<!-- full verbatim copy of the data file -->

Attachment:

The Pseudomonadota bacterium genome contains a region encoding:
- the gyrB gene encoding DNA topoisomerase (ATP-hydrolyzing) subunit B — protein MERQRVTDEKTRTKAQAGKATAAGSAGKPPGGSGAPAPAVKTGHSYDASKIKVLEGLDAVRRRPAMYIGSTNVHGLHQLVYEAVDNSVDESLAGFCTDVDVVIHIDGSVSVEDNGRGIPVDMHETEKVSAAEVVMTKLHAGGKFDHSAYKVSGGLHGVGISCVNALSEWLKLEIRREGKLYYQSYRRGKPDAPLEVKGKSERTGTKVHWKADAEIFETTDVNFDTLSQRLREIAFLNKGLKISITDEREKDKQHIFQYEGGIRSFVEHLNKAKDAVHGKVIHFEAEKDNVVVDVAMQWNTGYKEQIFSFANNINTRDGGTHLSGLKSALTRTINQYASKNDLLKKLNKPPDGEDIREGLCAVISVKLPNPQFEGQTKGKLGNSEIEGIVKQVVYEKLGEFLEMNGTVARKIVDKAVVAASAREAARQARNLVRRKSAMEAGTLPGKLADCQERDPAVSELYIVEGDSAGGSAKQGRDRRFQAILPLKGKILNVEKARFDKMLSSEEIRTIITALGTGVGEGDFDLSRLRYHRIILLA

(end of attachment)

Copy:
The Pseudomonadota bacterium genome contains a region encoding:
- the gyrB gene encoding DNA topoisomerase (ATP-hydrolyzing) subunit B — protein MERQRVTDEKTRTKAQAGKATAAGSAGKPPGGSGAPAPAVKTGHSYDASKIKVLEGLDAVRRRPAMYIGSTNVHGLHQLVYEAVDNSVDESLAGFCTDVDVVIHIDGSVSVEDNGRGIPVDMHETEKVSAAEVVMTKLHAGGKFDHSAYKVSGGLHGVGISCVNALSEWLKLEIRREGKLYYQSYRRGKPDAPLEVKGKSERTGTKVHWKADAEIFETTDVNFDTLSQRLREIAFLNKGLKISITDEREKDKQHIFQYEGGIRSFVEHLNKAKDAVHGKVIHFEAEKDNVVVDVAMQWNTGYKEQIFSFANNINTRDGGTHLSGLKSALTRTINQYASKNDLLKKLNKPPDGEDIREGLCAVISVKLPNPQFEGQTKGKLGNSEIEGIVKQVVYEKLGEFLEMNGTVARKIVDKAVVAASAREAARQARNLVRRKSAMEAGTLPGKLADCQERDPAVSELYIVEGDSAGGSAKQGRDRRFQAILPLKGKILNVEKARFDKMLSSEEIRTIITALGTGVGEGDFDLSRLRYHRIILLA